Change Management: What Can Go Wrong and How To Prevent It?
Author: Alina Adamenko certified MBTI consultant-practitioner, certified CPBA/CPMA (DISC tools) specialist, certified EQ specialist, coach
There are plenty of reasons why people/companies/organizations cannot or think that they cannot change. The most common phrases that you can hear in such a case are – “we have never done that before”, “we already tried”, “it`s very costly”, “we don’t have time”, “not our problem”, “why should we change what`s already working?”. Still, with unexpected crisis or market change we understand that changes are crucial.
Step 1. Force field analysis – where can pitfalls hide?
At company X a time has come to choose new General Manager from the Board of Directors. There were two candidates, with prevailing majority of votes from colleagues and subordinates belonging to one of them. It seemed that everything was clear and transparent and changes with such huge support from the staff and the Board should have passed smoothly. New GM has been appointed, but the company found itself on the brink of bankruptcy – the other candidate, who waited for this position forever and was deeply offended by lack of support, cut all the company relations with banks – as this was under his direct jurisdiction.
So, what is more influential – number of supporters, or who exactly is resisting changes?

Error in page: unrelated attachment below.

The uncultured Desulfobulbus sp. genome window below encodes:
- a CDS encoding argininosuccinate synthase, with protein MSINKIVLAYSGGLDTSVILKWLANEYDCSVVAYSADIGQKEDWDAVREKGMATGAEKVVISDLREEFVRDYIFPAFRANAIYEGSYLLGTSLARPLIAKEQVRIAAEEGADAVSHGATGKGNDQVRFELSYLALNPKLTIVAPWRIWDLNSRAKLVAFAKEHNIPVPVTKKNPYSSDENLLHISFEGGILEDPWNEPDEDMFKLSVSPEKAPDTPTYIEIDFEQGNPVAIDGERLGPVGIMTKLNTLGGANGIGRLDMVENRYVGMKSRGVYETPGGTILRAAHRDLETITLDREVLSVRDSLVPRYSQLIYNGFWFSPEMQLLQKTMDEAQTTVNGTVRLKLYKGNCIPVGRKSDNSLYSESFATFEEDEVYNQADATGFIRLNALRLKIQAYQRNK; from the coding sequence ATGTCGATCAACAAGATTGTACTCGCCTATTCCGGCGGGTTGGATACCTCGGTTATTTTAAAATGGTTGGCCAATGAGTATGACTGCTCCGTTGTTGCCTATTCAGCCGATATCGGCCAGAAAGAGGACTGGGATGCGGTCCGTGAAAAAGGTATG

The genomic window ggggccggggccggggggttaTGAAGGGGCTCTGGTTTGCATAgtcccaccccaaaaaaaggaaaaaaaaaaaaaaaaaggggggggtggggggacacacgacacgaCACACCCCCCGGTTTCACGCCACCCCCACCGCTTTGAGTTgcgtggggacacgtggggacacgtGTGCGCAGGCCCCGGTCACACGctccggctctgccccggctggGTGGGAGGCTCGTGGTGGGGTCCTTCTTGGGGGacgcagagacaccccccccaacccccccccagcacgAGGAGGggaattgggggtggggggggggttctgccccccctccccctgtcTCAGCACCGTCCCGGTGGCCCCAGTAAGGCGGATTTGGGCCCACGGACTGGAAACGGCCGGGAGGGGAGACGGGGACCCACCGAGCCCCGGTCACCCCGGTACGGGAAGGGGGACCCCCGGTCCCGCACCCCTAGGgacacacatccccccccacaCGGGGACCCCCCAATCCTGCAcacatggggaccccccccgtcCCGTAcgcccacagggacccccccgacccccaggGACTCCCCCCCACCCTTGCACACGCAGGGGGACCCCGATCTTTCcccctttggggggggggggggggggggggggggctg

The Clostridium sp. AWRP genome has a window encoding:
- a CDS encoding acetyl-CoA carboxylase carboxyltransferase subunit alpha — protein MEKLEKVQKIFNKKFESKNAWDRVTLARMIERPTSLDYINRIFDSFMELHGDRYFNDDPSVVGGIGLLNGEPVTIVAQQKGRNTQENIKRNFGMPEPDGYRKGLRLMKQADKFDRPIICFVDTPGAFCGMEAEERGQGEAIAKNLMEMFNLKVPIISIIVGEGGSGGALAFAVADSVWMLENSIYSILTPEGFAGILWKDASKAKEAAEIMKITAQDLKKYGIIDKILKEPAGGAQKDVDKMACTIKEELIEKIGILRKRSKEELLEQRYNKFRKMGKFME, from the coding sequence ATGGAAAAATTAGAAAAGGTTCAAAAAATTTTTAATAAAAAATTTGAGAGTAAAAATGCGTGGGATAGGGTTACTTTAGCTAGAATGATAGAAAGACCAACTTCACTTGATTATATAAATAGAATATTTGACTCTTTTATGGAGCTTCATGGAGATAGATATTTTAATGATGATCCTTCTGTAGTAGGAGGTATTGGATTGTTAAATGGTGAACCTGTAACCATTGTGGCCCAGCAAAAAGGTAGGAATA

In order for any changes to pass smoothly it`s important to analyze what is called “force field of changes” – determine and evaluate driving forces that support changes and resistance forces. Those can be people, resources, system, processes, market etc.
In such case algorithm will be the following:
- Brainstorm list of forces that support and hinder changes
- Determine key forces using Pareto principle
- Creating action plan based on conducted analysis
Therefore, before launching any changes we will already know which critical points we should address foremost.
Step 2. Formula for Change – are we ready?
How ready we are for changes? Do we have whatever it takes to launch changes? Why sometimes we want to change something but we never start and everything remains the same?
Empirical Formula for change or Gleicher formula (by surname of one of its creators) demonstrates balance of resources necessary to start any organizational or personal changes:
D x V x F > R, where
D – dissatisfaction with current state
V – vision of the future, final result of changes
F – understanding of the first steps needed to change
R – resistance to changes or cost of changes
Any changes become possible and secured only by abiding this formula.
If we are content with what we have (D=0) or we think that everything is ok, even with understanding what incredible new heights we can reach, we will not change: “why should we change what`s already working fine?”
If we don’t understand where changes will lead us (V=0), they will seem too risky: “this will lead us nowhere”
If we don’t know what to start with (F=0), changes can seem too complicated and most probably we`ll postpone them till better times: “it`s too complicated”, “we don’t have time/people/resources for this”
If resistance or cost of changes are too high and influential, in order to implement and secure changes foremost we have to reduce or neutralize them.
Thus, planning change project evaluate disposition and balance of forces, check if you have all what`s needed to start the project and if your key staff if properly brought up to date.